David Bourget (Western Ontario)
David Chalmers (ANU, NYU)
Rafael De Clercq
Jack Alan Reynolds
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Studies in History and Philosophy of Science Part C 42 (1):106-114 (2011)
Following Wallace’s suggestion, Darwin framed his theory using Spencer’s expression “survival of the fittest”. Since then, fitness occupies a significant place in the conventional understanding of Darwinism, even though the explicit meaning of the term ‘fitness’ is rarely stated. In this paper I examine some of the different roles that fitness has played in the development of the theory. Whereas the meaning of fitness was originally understood in ecological terms, it took a statistical turn in terms of reproductive success throughout the 20th Century. This has lead to the ever-increasing importance of sexually reproducing organisms and the populations they compose in evolutionary explanations. I will argue that, moving forward, evolutionary theory should look back at its ecological roots in order to be more inclusive in the type of systems it examines. Many biological systems (e.g. clonal species, colonial species, multi-species communities) can only be satisfactorily accounted for by offering a non-reproductive account of fitness. This argument will be made by examining biological systems with very small or transient population structures. I argue this has significant consequences for how we define Darwinism, increasing the significance of survival (or persistence) over that of reproduction.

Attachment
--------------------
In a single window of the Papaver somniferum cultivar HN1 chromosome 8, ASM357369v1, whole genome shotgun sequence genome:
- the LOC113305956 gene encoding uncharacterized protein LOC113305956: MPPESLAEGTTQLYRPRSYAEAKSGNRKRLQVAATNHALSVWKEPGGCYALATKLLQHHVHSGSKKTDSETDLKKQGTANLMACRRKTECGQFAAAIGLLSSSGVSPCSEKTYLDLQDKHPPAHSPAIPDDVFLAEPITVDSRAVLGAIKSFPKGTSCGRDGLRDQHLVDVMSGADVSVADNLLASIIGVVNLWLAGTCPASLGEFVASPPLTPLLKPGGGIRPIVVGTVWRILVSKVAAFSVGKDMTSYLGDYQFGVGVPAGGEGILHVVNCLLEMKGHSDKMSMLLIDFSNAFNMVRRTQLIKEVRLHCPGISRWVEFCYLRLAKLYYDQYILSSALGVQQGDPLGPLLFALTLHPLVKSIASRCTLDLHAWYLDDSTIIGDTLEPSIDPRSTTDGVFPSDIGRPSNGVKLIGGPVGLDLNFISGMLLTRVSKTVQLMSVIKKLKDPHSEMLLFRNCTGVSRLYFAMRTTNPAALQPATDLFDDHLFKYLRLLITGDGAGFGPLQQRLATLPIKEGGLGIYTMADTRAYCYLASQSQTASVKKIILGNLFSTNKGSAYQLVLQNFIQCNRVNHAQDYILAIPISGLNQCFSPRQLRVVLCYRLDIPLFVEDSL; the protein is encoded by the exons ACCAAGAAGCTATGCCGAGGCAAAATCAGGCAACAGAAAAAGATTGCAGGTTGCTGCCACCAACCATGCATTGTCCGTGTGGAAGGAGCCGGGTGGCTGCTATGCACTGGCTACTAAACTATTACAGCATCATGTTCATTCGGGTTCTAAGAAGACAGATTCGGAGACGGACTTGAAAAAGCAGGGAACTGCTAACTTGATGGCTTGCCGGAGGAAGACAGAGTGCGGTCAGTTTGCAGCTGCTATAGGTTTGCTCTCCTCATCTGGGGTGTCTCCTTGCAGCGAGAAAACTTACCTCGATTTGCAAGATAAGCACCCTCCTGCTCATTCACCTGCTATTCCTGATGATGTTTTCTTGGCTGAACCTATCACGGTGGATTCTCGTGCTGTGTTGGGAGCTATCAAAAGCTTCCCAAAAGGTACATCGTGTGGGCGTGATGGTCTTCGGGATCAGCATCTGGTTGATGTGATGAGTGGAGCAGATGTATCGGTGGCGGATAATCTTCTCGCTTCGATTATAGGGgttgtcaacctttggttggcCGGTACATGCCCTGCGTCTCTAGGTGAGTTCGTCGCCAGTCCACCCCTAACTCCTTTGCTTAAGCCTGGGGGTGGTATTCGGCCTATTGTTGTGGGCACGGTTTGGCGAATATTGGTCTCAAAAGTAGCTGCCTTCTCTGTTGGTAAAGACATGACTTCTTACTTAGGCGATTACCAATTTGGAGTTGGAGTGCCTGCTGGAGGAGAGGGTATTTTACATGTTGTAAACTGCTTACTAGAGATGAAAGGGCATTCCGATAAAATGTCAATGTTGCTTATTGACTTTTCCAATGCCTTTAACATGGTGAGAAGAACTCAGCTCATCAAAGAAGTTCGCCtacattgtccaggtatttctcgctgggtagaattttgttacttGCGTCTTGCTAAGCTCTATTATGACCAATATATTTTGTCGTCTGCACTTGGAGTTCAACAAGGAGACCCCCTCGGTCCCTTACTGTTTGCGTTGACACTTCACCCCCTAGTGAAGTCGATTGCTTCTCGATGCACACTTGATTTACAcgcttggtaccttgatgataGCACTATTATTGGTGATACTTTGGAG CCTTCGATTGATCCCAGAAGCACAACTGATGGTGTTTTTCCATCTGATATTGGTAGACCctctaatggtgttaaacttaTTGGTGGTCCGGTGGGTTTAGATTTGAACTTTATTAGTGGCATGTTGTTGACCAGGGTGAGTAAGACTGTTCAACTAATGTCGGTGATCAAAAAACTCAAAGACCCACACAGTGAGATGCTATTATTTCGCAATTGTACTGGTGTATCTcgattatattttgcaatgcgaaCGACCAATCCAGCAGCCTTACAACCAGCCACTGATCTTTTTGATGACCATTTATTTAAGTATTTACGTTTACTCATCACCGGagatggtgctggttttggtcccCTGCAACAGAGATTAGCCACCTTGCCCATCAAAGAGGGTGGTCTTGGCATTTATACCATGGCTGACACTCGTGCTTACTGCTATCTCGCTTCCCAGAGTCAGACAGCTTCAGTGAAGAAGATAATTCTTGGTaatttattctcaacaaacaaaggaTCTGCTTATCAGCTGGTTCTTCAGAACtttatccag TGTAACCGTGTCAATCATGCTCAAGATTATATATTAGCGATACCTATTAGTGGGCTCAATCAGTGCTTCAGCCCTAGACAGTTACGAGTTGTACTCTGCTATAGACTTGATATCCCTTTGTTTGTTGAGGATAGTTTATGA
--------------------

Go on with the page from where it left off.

|Keywords||Darwinism Persistence Population Survival Reproduction Fitness Evolution|
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